McCray v. Commissioner of Social Security
ORDER DISMISSING CASE: Plaintiff failed to respond to the Court's Order to Show Cause 14 and has not communicated with the Court despite being warned of the consequences of failing to respond. Accordingly, this action is DISMISSED WITH PREJUD ICE and the Clerk of Court is directed to close this case. SO ORDERED. A Copy of this NEF and Order have been mailed to the pro se Plaintiff. Signed by Hon. Frank P. Geraci, Jr. on 7/20/2017. (AFM)-CLERK TO FOLLOW UP-
UNITED STATES DISTRICT COURT
WESTERN DISTRICT OF NEW YORK
MATTHEW G. McCRAY,
Case # 16-CV-390-FPG
ORDER DISMISSING CASE
COMMISSIONER OF SOCIAL SECURITY,
On June 16, 2017, pro se Plaintiff Matthew G. McCray (“Plaintiff”) was ordered to show
cause in writing by July 7, 2017, why this case should not be dismissed for his failure to prosecute.
ECF No. 14. Despite the Order’s explicit warning that Plaintiff’s failure to respond would result
in the dismissal of this action with prejudice pursuant to Fed. R. Civ. P. 41(b), Plaintiff has not
responded to the Order.
Fed. R. Civ. P. 41(b) authorizes a district court to “dismiss a complaint for failure to comply
with a court order, treating the noncompliance as a failure to prosecute.” Simmons v. Abruzzo, 49
F.3d 83, 87 (2d Cir. 1995) (citing Link v. Wabash R.R. Co., 370 U.S. 626, 633 (1962)). Although
it is a harsh remedy, the rule is “intended to serve as a rarely employed, but useful, tool of judicial
administration available to district courts in managing their specific cases and general caseload.”
Wynder v. McMahon, 360 F.3d 73, 79 (2d Cir. 2004).
A district court considering a Rule 41(b) dismissal must weigh five factors: “(1) the
duration of the plaintiff’s failure to comply with the court order, (2) whether plaintiff was on notice
that failure to comply would result in dismissal, (3) whether the defendants are likely to be
prejudiced by further delay in the proceedings, (4) a balancing of the court’s interest in managing
its docket with the plaintiff’s interest in receiving a fair chance to be heard, and (5) whether the
judge has adequately considered a sanction less drastic than dismissal.” Baptiste v. Sommers, 768
F.3d 212, 216 (2d Cir. 2014). No single factor is generally dispositive. Nita v. Connecticut Dep’t
of Envtl. Prot., 16 F.3d 482, 485 (2d Cir. 1994).
Pursuant to the Court’s Social Security Standing Order, dispositive motions in this case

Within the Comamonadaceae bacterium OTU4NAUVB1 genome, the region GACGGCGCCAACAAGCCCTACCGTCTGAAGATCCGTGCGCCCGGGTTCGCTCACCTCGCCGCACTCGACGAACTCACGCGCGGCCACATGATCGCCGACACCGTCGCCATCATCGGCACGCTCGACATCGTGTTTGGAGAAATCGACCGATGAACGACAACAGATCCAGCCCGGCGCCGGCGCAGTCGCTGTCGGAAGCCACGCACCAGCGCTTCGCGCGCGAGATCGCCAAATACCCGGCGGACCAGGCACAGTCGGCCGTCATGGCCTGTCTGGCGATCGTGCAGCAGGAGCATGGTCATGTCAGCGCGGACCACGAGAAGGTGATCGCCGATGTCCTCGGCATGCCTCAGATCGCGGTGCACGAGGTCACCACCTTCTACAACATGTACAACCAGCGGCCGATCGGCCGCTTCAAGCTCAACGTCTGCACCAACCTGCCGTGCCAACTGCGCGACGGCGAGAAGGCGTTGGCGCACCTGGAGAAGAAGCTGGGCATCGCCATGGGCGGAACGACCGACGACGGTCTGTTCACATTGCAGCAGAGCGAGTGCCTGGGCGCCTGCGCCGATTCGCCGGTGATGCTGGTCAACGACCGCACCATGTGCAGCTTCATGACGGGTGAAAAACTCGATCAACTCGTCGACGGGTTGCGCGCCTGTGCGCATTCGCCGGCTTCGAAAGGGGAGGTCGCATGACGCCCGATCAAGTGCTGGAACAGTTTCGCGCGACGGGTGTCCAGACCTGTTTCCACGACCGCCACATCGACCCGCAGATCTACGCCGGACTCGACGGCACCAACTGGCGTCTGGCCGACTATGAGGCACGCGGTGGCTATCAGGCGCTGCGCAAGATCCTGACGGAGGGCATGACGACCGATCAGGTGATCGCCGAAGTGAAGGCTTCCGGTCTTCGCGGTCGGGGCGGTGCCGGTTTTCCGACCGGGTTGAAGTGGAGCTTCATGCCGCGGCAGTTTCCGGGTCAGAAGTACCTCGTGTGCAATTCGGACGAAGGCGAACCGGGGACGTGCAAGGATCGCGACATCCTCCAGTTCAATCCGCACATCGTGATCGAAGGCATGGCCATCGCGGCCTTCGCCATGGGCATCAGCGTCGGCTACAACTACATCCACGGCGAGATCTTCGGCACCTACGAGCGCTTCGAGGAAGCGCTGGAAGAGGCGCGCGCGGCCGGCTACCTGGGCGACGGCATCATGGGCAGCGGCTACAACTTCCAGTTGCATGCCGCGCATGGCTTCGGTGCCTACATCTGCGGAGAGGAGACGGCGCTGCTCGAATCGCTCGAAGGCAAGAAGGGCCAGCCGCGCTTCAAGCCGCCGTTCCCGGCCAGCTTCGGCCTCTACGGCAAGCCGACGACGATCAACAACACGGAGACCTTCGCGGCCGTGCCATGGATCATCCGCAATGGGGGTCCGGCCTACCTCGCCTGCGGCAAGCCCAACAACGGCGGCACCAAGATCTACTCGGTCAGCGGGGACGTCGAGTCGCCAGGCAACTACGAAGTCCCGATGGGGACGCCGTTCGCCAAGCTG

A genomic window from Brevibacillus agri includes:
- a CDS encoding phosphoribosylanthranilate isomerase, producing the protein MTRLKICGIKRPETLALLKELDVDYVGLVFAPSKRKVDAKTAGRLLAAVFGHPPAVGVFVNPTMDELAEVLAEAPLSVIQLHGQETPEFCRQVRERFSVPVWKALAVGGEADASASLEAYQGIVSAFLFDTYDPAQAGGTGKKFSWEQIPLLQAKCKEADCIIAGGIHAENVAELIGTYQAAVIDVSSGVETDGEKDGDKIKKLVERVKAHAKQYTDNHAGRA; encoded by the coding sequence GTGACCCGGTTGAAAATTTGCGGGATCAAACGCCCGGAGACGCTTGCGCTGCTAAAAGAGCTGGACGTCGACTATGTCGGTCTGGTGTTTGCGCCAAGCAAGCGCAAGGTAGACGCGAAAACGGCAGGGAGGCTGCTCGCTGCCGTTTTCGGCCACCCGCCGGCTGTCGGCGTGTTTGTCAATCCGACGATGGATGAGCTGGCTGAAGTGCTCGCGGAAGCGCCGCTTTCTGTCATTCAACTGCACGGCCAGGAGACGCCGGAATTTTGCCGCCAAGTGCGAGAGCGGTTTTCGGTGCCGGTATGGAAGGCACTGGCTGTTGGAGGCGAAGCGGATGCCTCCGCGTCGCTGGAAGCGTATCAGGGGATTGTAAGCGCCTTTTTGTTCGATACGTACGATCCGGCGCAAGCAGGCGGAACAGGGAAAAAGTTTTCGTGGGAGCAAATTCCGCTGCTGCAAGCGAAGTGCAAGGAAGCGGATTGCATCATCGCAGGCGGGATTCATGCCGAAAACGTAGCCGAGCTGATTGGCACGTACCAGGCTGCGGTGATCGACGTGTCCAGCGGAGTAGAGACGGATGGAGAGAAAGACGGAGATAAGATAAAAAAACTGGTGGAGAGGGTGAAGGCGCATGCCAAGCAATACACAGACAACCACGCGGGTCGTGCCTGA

were due by February 7, 2017, i.e., within 60 days of the filing of the administrative transcript. On
February 6, 2017, the Commissioner moved for an extension of time to file her motion and
indicated that Plaintiff did not object to this request. ECF No. 10. The Court granted the
Commissioner’s motion and extended the filing deadline for both parties’ motions to February 21,
2017. ECF No. 12. Plaintiff was mailed a copy of the Text Order granting the extension of time.
Id. In compliance with the Court’s extension of time, the Commissioner timely filed a motion for
judgment on the pleadings on February 21, 2017. ECF No. 13. Plaintiff, however, has not filed a
dispositive motion or communicated with the Court.
Due to his failure to prosecute this action, Plaintiff was ordered to show cause and was
warned that the failure to do so would result in the dismissal of his case. ECF No. 14. Despite
that warning, Plaintiff ignored the Order. Since Plaintiff has refused to prosecute this action and
to respond to the Court’s Orders, there is no effective sanction less drastic than dismissal.
Because Plaintiff failed to comply with the Court’s Orders and has not communicated with
the Court to explain or correct the noncompliance despite being warned of the consequences of
failing to respond, the Court finds that dismissal is appropriate. Accordingly, this action is hereby
DISMISSED WITH PREJUDICE and the Clerk of Court is directed to close this case.
IT IS SO ORDERED.
Dated: July 20, 2017
Rochester, New York
HON. FRANK P. GERACI, JR.
United States District Court
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